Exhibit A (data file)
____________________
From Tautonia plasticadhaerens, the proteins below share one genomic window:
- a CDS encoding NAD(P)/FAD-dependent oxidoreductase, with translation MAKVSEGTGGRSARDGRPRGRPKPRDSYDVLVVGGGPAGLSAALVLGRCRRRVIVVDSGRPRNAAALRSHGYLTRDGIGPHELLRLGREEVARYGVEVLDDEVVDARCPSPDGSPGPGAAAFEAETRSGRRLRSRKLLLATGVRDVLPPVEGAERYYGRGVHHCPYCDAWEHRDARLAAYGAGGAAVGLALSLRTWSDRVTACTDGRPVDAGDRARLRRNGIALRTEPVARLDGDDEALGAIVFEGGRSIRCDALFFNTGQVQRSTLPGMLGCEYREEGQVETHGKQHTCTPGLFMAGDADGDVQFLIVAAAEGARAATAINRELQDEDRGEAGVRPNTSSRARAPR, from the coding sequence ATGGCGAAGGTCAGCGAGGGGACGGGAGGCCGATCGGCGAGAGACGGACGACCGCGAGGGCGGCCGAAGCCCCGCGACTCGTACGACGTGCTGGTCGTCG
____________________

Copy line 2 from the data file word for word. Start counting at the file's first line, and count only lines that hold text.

- a CDS encoding NAD(P)/FAD-dependent oxidoreductase, with translation MAKVSEGTGGRSARDGRPRGRPKPRDSYDVLVVGGGPAGLSAALVLGRCRRRVIVVDSGRPRNAAALRSHGYLTRDGIGPHELLRLGREEVARYGVEVLDDEVVDARCPSPDGSPGPGAAAFEAETRSGRRLRSRKLLLATGVRDVLPPVEGAERYYGRGVHHCPYCDAWEHRDARLAAYGAGGAAVGLALSLRTWSDRVTACTDGRPVDAGDRARLRRNGIALRTEPVARLDGDDEALGAIVFEGGRSIRCDALFFNTGQVQRSTLPGMLGCEYREEGQVETHGKQHTCTPGLFMAGDADGDVQFLIVAAAEGARAATAINRELQDEDRGEAGVRPNTSSRARAPR, from the coding sequence ATGGCGAAGGTCAGCGAGGGGACGGGAGGCCGATCGGCGAGAGACGGACGACCGCGAGGGCGGCCGAAGCCCCGCGACTCGTACGACGTGCTGGTCGTCG